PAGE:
The Samsung HW-Q60T is a decent 5.1 channel soundbar that has a great, sturdy build. While its bass-heavy sound profile lacks thump and rumble, you can easily tweak it using its graphic EQ. Its EQ presets are a new addition to Samsung's soundbar lineup too and while we don't have a test for it, the Game Pro mode is marketed to better enhance your gameplay. This soundbar also uses Samsung's Acoustic Beam to create a surround experience by using phantom up-firing speakers located on the bar itself. However, it doesn't result in a very accurate or clear reproduction of surround objects in the soundstage. Unlike many other Samsung soundbars, there's also no companion app on this year's model and it doesn't support Atmos content either.
The Samsung HW-Q60T is alright for mixed use. Its dark sound profile lacks thump and rumble, which doesn't make action films sound very exciting. Luckily, you can always tweak the sound using the bar's graphic EQ or presets. It's decent for dialogue as it has a balanced sound for vocals and dialogue. If you're having a house party, this soundbar can also get loud, but there's a bit of distortion in the bass.
The Samsung HW-Q60T is decent for dialogue and TV shows. Its sound profile is a bit bass-heavy but it still produces a decently balanced mid-range for reproducing voices, which can be good for podcasts or audiobooks. It can get loud, which is great for a large room. Its dialogue enhancement and auto-night mode features can additionally help to make dialogue clearer.
The Samsung HW-Q60T is decent for music. While its sound profile lacks thump and rumble, its bass is still overemphasized, resulting in a dark and boomy mix. It may not be suited for all genres but it's easy to tweak to your liking by using its graphic EQ and presets. This soundbar can get loud, which is also good for house parties or large rooms. However, there's a bit of distortion in the bass range if you're listening to your favorite jams at max volume.
The Samsung HW-Q60T is mediocre for movies. It can get loud enough for a large room but although it lacks thump and rumble, it still has a bass-heavy sound profile that may drown out dialogue in your movies. Its soundstage isn't very wide, but it sounds focused. It still may not be enough though as its phantom up-firing speakers struggle to reproduce objects that sound like they're coming from more precise locations.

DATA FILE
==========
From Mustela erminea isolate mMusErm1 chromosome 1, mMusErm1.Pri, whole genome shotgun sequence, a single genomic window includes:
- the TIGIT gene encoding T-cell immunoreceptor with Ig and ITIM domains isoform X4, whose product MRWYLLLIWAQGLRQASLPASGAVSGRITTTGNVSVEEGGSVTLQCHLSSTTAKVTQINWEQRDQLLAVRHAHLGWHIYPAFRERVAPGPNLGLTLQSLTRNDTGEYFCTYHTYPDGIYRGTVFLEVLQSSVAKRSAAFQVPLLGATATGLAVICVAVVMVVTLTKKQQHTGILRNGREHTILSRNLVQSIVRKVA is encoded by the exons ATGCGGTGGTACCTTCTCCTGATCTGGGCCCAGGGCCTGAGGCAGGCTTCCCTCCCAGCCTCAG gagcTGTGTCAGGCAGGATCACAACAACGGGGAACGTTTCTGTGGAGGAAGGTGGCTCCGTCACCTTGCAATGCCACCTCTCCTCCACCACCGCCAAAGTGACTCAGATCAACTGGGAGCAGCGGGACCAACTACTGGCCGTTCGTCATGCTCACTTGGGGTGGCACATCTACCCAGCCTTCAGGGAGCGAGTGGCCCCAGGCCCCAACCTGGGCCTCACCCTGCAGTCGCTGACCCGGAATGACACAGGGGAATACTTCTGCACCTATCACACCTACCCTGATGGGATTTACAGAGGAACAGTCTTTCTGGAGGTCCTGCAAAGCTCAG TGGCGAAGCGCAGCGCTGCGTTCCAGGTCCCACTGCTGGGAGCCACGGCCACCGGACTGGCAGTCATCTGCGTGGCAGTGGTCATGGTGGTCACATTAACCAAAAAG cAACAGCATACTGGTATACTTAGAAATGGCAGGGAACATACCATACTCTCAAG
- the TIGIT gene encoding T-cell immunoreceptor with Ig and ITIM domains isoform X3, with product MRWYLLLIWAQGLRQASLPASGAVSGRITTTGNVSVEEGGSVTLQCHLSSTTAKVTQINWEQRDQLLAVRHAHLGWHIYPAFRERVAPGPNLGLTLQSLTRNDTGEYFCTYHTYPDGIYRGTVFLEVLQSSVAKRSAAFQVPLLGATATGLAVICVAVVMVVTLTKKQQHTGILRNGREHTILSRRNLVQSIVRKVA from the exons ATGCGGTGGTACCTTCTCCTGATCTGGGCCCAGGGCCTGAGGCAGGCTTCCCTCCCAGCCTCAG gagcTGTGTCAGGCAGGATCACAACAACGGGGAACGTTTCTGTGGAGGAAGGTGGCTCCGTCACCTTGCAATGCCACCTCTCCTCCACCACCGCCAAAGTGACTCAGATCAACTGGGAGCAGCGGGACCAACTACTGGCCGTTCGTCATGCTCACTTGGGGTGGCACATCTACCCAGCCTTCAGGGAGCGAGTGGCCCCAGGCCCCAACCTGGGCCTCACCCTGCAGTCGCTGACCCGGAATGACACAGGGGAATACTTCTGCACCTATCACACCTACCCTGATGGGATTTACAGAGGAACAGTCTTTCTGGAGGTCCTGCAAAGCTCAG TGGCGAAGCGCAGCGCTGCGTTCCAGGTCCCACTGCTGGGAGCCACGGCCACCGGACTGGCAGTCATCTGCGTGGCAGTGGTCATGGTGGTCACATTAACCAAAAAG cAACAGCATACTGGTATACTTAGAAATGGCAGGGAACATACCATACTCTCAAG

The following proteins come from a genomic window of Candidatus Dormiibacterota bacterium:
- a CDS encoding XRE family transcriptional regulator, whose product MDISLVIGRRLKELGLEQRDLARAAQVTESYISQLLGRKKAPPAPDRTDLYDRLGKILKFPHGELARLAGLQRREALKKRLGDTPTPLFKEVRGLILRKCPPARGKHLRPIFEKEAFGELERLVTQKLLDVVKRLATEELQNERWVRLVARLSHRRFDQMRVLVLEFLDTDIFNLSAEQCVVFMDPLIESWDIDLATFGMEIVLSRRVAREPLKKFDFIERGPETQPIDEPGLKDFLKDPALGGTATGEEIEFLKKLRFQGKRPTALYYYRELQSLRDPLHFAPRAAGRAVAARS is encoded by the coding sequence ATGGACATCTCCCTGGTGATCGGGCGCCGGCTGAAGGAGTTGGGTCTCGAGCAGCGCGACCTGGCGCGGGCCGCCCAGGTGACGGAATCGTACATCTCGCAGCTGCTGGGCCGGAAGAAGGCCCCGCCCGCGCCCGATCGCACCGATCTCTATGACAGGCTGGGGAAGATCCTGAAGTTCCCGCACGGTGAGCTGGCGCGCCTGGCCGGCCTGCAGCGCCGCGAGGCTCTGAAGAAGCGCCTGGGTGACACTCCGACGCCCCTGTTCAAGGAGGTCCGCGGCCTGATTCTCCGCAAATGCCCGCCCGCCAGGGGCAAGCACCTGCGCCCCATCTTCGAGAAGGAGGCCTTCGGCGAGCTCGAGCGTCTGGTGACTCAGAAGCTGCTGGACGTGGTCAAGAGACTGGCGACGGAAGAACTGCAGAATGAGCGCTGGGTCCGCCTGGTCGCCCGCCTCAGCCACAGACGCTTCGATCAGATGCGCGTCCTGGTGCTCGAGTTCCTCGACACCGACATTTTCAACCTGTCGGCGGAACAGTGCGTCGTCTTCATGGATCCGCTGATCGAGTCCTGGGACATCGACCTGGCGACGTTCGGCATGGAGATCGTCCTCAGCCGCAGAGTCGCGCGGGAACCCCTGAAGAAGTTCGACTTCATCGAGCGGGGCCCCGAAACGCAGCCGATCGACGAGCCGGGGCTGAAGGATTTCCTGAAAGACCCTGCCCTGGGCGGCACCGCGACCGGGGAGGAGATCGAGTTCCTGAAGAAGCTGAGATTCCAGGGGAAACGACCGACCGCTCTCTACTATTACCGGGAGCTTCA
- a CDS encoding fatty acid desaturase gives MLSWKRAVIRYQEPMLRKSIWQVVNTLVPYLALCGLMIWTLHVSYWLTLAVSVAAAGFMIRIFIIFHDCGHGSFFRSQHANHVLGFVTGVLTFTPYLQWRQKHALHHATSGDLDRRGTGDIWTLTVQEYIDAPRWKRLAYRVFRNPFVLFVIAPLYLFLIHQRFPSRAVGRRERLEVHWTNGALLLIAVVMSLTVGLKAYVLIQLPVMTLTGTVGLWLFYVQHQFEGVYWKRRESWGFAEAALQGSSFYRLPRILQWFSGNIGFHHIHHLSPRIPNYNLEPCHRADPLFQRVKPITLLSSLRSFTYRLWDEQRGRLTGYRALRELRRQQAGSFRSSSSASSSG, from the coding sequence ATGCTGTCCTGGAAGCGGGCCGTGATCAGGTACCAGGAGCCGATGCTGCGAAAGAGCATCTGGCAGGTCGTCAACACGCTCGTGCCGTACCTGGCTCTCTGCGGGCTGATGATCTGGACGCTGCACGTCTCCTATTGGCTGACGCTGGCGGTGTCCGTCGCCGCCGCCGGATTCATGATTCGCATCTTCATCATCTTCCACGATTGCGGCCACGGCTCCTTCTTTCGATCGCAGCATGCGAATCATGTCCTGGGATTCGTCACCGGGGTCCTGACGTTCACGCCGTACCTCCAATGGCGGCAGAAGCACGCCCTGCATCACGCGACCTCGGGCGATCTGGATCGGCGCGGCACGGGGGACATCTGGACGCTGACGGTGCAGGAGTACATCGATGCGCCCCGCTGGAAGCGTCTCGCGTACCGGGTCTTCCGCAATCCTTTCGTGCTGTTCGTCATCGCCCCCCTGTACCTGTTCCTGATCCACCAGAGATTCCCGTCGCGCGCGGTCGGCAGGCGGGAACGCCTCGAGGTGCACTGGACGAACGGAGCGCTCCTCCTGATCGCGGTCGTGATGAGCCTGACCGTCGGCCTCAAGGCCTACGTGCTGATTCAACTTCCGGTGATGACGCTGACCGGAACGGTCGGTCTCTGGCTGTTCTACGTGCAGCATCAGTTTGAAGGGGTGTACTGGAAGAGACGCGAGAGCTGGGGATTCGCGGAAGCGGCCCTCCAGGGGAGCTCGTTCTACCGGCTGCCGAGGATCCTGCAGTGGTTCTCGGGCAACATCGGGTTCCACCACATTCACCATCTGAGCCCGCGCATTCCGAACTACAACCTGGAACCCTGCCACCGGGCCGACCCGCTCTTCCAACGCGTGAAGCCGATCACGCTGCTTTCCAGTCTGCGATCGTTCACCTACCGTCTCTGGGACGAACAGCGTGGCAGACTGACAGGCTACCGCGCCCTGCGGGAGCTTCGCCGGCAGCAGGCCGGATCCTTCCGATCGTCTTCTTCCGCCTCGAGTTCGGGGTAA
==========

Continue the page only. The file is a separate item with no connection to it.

The Samsung HW-Q60T soundbar is a 5.1 channel soundbar from Samsung's 2020 lineup. It's the next generation of the Samsung HW-Q60R and just like its predecessor, its setup doesn't use dedicated up-firing speakers and it doesn't support Atmos content. Its main competitors are the Samsung HW-Q60R, the Samsung HW-Q80R, and the LG SL10Y.
The Samsung HW-Q60T looks almost identical to the previous generation, the Samsung HW-Q60R, as it's made from good quality black plastic and there's a metal grill that surrounds the front and top of the bar.
The sub is mostly made from wood. There's fabric covering the speaker, which can collect dust or be ripped.
While this bar is shorter in length than its predecessor, the Samsung HW-Q60R, it likely won't fit between the legs of a 55" inch TV. It's also just a little bit taller than the Samsung HW-Q60R too but it's unlikely to block your screen unless your TV sits flush on the table.
This subwoofer looks like an average sized desktop but just slightly wider. However, you can place it wherever you like in your room as it connects to the bar wirelessly.
There are no satellites in this setup.
The Samsung HW-Q60T has two openings for the input ports and power cable. You can also wall-mount it using the universal holes hidden on its underside.
The port is located on the back of the subwoofer. The power cable connects towards the bottom of the subwoofer so you can easily hide it.
The Samsung HW-Q60T has a similarly great build quality to the HW-Q60R. The bar itself is made with good quality plastic and metal that feels robust and solid. The sub feels well-built too, although its fabric cover can become dusty or rip easily.